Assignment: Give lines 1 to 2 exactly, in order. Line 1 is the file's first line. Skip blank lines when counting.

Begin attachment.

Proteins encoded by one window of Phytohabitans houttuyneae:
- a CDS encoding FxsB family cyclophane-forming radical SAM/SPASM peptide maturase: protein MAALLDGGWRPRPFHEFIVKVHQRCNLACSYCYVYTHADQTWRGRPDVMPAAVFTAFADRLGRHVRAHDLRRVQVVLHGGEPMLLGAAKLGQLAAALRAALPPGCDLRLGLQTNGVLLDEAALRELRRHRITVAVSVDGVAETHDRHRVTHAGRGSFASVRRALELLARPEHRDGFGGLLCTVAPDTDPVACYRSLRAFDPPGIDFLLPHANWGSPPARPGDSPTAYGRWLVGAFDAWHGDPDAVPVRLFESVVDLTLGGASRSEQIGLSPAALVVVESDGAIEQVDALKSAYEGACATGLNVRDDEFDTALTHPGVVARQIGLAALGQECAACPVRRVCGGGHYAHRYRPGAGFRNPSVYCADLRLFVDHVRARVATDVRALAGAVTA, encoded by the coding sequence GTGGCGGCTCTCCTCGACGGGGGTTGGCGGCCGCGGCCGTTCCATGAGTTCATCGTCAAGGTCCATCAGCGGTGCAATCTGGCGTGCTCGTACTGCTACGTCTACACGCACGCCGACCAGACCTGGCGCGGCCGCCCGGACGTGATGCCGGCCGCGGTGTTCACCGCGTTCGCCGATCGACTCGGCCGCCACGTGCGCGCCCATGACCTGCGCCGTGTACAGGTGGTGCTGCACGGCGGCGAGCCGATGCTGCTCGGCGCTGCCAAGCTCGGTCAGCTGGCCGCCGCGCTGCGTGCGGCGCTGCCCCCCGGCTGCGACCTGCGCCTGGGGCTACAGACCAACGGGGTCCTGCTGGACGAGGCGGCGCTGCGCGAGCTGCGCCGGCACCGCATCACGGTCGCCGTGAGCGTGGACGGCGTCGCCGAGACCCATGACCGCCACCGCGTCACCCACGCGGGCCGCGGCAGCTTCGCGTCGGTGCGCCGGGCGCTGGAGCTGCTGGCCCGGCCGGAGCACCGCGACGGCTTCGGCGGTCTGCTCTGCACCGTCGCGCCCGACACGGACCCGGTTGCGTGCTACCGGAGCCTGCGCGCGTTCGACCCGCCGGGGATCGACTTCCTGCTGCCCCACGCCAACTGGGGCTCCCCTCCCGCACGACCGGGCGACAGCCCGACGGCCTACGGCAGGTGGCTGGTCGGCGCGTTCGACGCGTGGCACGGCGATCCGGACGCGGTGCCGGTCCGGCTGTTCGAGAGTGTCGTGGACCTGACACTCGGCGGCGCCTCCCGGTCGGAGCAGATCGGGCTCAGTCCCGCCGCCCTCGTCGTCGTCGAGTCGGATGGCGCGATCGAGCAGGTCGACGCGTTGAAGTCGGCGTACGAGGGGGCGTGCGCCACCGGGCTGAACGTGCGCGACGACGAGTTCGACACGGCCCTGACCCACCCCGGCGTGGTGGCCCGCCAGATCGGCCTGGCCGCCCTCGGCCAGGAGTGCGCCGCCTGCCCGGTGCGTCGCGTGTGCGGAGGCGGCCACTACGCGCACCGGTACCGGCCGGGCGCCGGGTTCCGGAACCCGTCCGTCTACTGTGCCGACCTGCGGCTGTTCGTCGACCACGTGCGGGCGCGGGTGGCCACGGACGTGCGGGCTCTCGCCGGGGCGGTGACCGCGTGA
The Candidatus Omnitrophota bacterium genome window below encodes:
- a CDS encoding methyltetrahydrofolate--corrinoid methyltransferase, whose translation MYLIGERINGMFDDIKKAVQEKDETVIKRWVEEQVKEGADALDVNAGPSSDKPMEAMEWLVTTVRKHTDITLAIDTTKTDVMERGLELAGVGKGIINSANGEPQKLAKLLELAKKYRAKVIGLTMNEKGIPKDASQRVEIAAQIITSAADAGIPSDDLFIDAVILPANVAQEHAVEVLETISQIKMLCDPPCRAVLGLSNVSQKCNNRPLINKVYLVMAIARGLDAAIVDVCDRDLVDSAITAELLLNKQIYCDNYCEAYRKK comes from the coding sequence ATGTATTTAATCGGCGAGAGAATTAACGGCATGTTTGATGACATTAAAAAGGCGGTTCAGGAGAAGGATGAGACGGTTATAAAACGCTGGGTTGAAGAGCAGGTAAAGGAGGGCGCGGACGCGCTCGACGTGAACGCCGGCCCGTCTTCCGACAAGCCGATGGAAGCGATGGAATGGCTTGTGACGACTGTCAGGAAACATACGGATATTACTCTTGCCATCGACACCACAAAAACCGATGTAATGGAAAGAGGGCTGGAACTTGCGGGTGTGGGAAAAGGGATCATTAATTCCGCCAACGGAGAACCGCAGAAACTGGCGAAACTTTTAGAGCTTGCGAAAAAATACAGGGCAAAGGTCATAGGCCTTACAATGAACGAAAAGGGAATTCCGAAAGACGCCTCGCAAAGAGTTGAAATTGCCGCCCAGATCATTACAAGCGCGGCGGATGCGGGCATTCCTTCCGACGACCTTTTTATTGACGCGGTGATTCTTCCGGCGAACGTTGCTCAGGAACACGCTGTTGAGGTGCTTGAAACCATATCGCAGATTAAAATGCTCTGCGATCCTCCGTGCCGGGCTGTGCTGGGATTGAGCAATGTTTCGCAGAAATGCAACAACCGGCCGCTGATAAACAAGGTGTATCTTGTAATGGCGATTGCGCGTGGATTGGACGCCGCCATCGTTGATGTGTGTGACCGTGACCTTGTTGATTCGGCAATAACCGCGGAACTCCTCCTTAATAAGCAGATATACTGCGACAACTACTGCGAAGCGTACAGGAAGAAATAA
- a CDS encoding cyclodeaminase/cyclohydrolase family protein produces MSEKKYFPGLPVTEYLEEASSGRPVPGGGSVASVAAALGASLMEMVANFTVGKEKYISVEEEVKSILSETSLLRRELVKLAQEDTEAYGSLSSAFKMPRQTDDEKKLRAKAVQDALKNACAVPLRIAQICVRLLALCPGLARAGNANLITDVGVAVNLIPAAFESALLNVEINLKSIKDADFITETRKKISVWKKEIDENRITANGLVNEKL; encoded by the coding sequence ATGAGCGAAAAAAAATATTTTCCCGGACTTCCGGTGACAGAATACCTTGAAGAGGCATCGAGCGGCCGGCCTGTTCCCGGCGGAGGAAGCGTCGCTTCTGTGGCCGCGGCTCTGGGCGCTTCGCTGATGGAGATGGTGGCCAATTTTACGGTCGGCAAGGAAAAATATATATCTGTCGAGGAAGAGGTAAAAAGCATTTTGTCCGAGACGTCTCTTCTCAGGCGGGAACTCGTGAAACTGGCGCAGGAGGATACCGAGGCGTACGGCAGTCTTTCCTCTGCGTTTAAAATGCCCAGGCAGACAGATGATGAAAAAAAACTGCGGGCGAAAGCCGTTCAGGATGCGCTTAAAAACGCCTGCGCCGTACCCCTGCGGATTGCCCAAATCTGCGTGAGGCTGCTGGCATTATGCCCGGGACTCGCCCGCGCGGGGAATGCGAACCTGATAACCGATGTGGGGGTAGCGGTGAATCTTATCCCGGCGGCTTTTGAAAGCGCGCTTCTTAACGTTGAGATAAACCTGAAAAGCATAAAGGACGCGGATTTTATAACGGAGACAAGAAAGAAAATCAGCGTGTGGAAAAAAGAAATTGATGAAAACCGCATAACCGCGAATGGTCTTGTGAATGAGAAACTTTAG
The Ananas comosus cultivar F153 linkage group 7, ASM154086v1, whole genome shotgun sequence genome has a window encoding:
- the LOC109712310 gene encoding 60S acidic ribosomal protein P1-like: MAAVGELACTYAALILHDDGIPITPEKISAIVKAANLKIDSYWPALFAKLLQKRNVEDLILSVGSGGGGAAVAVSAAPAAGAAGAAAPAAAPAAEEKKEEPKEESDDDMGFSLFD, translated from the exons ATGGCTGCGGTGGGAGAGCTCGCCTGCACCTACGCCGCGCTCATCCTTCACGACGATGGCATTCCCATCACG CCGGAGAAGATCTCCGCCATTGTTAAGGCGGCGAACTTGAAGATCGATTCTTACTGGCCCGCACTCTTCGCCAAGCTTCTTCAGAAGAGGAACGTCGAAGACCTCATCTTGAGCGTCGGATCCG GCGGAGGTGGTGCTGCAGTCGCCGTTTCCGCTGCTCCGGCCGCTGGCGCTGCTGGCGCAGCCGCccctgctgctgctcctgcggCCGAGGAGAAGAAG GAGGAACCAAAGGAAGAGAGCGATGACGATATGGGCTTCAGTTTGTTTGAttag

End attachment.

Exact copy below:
Proteins encoded by one window of Phytohabitans houttuyneae:
- a CDS encoding FxsB family cyclophane-forming radical SAM/SPASM peptide maturase: protein MAALLDGGWRPRPFHEFIVKVHQRCNLACSYCYVYTHADQTWRGRPDVMPAAVFTAFADRLGRHVRAHDLRRVQVVLHGGEPMLLGAAKLGQLAAALRAALPPGCDLRLGLQTNGVLLDEAALRELRRHRITVAVSVDGVAETHDRHRVTHAGRGSFASVRRALELLARPEHRDGFGGLLCTVAPDTDPVACYRSLRAFDPPGIDFLLPHANWGSPPARPGDSPTAYGRWLVGAFDAWHGDPDAVPVRLFESVVDLTLGGASRSEQIGLSPAALVVVESDGAIEQVDALKSAYEGACATGLNVRDDEFDTALTHPGVVARQIGLAALGQECAACPVRRVCGGGHYAHRYRPGAGFRNPSVYCADLRLFVDHVRARVATDVRALAGAVTA, encoded by the coding sequence GTGGCGGCTCTCCTCGACGGGGGTTGGCGGCCGCGGCCGTTCCATGAGTTCATCGTCAAGGTCCATCAGCGGTGCAATCTGGCGTGCTCGTACTGCTACGTCTACACGCACGCCGACCAGACCTGGCGCGGCCGCCCGGACGTGATGCCGGCCGCGGTGTTCACCGCGTTCGCCGATCGACTCGGCCGCCACGTGCGCGCCCATGACCTGCGCCGTGTACAGGTGGTGCTGCACGGCGGCGAGCCGATGCTGCTCGGCGCTGCCAAGCTCGGTCAGCTGGCCGCCGCGCTGCGTGCGGCGCTGCCCCCCGGCTGCGACCTGCGCCTGGGGCTACAGACCAACGGGGTCCTGCTGGACGAGGCGGCGCTGCGCGAGCTGCGCCGGCACCGCATCACGGTCGCCGTGAGCGTGGACGGCGTCGCCGAGACCCATGACCGCCACCGCGTCACCCACGCGGGCCGCGGCAGCTTCGCGTCGGTGCGCCGGGCGCTGGAGCTGCTGGCCCGGCCGGAGCACCGCGACGGCTTCGGCGGTCTGCTCTGCACCGTCGCGCCCGACACGGACCCGGTTGCGTGCTACCGGAGCCTGCGCGCGTTCGACCCGCCGGGGATCGACTTCCTGCTGCCCCACGCCAACTGGGGCTCCCCTCCCGCACGACCGGGCGACAGCCCGACGGCCTACGGCAGGTGGCTGGTCGGCGCGTTCGACGCGTGGCACGGCGATCCGGACGCGGTGCCGGTCCGGCTGTTCGAGAGTGTCGTGGACCTGACACTCGGCGGCGCCTCCCGGTCGGAGCAGATCGGGCTCAGTCCCGCCGCCCTCGTCGTCGTCGAGTCGGATGGCGCGATCGAGCAGGTCGACGCGTTGAAGTCGGCGTACGAGGGGGCGTGCGCCACCGGGCTGAACGTGCGCGACGACGAGTTCGACACGGCCCTGACCCACCCCGGCGTGGTGGCCCGCCAGATCGGCCTGGCCGCCCTCGGCCAGGAGTGCGCCGCCTGCCCGGTGCGTCGCGTGTGCGGAGGCGGCCACTACGCGCACCGGTACCGGCCGGGCGCCGGGTTCCGGAACCCGTCCGTCTACTGTGCCGACCTGCGGCTGTTCGTCGACCACGTGCGGGCGCGGGTGGCCACGGACGTGCGGGCTCTCGCCGGGGCGGTGACCGCGTGA